About 30 people attended the last of three town hall meetings held by A Better Dayton Coalition to hear how the group would counter protest a Ku Klux Klan rally in Dayton on May 25. Marlon Aldridge, with microphone, provides details Thursday. At left are Yolanda Simpson and Bill Burke. At right is Rev. Chad White. CHRIS STEWART / STAFF

Coming KKK rally in Dayton prompts flurry of protest training

How to keep the calm while confronting a KKK group is the focus of meetings and training sessions in the two weeks left before the Honorable Sacred Knights plan to rally on Courthouse Square in Dayton.

“We want people to remain safe and law-abiding,” said Jared Grandy, Dayton’s Community-Police Relations coordinator. “If people decide to go downtown and participate in any way with the rally, we want to make sure that they are not the ones getting arrested when they are not the ones who are spewing the message of hate.”

MORE: Communication key to Klan group rally in Dayton, Charlottesville survivor says

Dayton police officials will address the public’s safety concerns about the May 25 Klan rally at a Community Police Council meeting Tuesday. The focus of three subsequent meetings is specifically to train people to make good choices when tensions are running high.

Showing Up for Racial Justice Greater Dayton, or SURJ, will provide de-escalation training on Wednesday and event marshal training Saturday. Next week, the U.S. Department of Justice’s Community Relations Service will hold its event marshal training.

SURJ Greater Dayton’s de-escalation training is geared toward those joining an affiliation of civil rights groups that has planned for months to be opposite the Honorable Sacred Knights downtown.

“We want to be as supportive as possible to A Better Dayton Coalition and their leadership because it is such a risk they are taking by organizing this protest and putting themselves out there,” said Ri Molnar, a local SURJ leader.

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Molnar said the de-escalation training will empower people to make the right choice in a crisis by not allowing oneself to be provoked into a bad decision. It also stresses a buddy system approach.

A counter protester’s loud opposition to the Klan group, however fervent, should not be confused with escalation, Molnar said.

“I don’t think that there is any problem with someone being impassioned in their response to a domestic terrorist organization that has an historical legacy of lynching black men,” Molnar said. “We just want to make sure people have the resources they need to navigate that in a way that will end up the way that they want it to. And that is to be able to make the choices you want to make in the moment.”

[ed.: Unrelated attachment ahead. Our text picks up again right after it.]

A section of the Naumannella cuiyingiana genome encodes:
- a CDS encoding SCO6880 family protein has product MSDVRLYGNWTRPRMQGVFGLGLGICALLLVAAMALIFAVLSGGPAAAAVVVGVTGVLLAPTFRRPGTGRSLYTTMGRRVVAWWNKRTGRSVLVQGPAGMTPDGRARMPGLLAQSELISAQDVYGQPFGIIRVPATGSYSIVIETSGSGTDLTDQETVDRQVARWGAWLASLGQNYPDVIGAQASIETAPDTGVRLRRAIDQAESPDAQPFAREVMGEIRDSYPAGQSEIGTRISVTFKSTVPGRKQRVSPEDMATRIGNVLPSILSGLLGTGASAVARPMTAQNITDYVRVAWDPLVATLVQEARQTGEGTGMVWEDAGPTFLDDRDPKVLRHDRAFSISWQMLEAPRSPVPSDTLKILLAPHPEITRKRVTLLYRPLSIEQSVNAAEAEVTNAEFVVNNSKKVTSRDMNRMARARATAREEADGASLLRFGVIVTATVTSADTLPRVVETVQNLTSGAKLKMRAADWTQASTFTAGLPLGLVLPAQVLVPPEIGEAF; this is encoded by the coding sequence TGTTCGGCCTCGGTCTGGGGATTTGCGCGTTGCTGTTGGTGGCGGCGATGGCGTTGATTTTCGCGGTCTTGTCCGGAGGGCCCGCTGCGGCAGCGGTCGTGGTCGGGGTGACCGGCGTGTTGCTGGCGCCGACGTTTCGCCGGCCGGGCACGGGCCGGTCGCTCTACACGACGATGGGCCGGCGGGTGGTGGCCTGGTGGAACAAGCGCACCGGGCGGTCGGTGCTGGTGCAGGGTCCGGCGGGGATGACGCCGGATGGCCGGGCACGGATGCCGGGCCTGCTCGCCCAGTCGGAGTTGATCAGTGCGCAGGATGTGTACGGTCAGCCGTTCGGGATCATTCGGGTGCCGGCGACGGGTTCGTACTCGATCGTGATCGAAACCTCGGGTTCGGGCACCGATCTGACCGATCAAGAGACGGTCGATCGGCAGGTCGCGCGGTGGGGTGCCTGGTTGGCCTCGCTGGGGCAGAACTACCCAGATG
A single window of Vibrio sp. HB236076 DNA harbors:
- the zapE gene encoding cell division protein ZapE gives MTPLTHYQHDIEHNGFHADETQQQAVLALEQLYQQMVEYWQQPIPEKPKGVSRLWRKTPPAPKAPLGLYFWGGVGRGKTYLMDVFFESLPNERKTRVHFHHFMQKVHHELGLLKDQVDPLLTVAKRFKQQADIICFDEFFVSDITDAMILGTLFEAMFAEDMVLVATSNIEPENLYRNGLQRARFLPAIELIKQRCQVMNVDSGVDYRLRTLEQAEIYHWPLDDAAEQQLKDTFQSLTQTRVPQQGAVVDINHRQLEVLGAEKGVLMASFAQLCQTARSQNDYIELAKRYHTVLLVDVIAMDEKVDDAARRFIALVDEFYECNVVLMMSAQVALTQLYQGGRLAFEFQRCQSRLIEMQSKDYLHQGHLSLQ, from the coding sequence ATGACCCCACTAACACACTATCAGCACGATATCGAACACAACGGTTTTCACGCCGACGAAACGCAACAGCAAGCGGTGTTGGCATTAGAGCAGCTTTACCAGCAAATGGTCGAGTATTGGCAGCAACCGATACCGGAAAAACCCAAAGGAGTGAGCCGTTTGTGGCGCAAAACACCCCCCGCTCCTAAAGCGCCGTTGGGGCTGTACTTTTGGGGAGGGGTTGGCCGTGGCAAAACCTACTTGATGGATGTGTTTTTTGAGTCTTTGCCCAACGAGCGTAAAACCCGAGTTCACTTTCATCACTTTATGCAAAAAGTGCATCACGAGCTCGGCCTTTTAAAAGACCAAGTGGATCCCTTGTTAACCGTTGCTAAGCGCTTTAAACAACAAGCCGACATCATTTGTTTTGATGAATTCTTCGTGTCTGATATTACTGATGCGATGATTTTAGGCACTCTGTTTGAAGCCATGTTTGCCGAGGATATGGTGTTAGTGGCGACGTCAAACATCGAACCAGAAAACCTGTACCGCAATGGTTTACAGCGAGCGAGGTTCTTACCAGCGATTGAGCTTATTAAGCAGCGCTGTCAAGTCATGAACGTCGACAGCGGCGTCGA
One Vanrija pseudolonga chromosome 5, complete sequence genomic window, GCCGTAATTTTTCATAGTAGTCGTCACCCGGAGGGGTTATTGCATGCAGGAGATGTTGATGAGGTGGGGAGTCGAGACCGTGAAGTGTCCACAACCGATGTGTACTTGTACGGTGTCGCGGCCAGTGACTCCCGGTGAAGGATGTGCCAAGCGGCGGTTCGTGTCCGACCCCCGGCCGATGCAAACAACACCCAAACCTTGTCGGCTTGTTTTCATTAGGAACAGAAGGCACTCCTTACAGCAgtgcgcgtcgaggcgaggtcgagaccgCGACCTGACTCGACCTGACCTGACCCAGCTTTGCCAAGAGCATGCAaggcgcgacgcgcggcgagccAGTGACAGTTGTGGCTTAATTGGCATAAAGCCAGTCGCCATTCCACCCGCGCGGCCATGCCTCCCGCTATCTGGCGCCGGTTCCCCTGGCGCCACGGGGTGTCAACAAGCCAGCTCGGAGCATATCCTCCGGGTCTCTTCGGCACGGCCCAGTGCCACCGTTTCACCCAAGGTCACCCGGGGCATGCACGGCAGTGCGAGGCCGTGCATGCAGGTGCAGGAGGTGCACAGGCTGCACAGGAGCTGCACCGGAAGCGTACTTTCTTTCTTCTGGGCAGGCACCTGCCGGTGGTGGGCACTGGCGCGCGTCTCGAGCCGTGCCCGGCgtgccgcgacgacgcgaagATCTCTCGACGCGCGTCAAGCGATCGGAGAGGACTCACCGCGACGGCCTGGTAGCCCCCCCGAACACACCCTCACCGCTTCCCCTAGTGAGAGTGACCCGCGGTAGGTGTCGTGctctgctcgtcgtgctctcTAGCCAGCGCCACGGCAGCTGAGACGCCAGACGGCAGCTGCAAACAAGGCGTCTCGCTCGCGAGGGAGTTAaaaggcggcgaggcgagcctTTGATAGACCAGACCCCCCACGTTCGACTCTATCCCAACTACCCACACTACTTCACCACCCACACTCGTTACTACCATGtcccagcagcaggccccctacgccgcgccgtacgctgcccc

The event marshal training Saturday will teach counter protesters their rights and how to “anticipate escalation from the police and strategize how to respond to that,” she said.

MORE: Local activists reveal plan for Klan counter protest in Dayton

SURJ has invited the National Lawyers Guild to monitor how police respond to protesters. If counter protesters are arrested, the attorneys will work to get unconstitutional charges dropped and make sure people spend the shortest amount of time in jail, Molnar said.

The U.S. Department of Justice in conjunction with the Dayton Community Police Council will provide event marshal training on May 22, three days before the Honorable Sacred Knights set up on Courthouse Square.

“This is an opportunity for lay citizens to receive training in how to implement some crowd control measures, how to be watchful, how to plan for in the event that something goes awry,” Grandy said.

Daedra A. Von Mike McGhee, a Justice Department conciliation specialist, will provide the training, though last month she told those in Dayton that the federal department’s recommendation was to ignore the Klan.

RELATED: Groups like the KKK preach white power but shun ‘hate’ label

“Stay away,” she said. “But obviously if you choose to go, I still would not engage … There’s no way to engage peacefully or intellectually or any other way that would be positive for the community.”

Grandy said the last thing the community needs are news clips and viral videos of law officers detaining citizens protesting the rally.

“We just want to make sure people exercise their right to protest and assemble, but we want to make sure people stay safe, out of jail and off the news,” he said.

MORE: Klan rally part of hate crime discussion: ‘There’s just a lot of angst out there’

While thousands might behave respectfully, the greatest worry might be a single agitator, Molnar said.

“Look at Charlottesville … there was loss of life. There are people who are living with disabilities from injuries,” she said. “That was just a lone agent who was inspired and encouraged by hate speech to go out an attempt mass murder.”

“So we are aware of the risks as we are going in to protest.”

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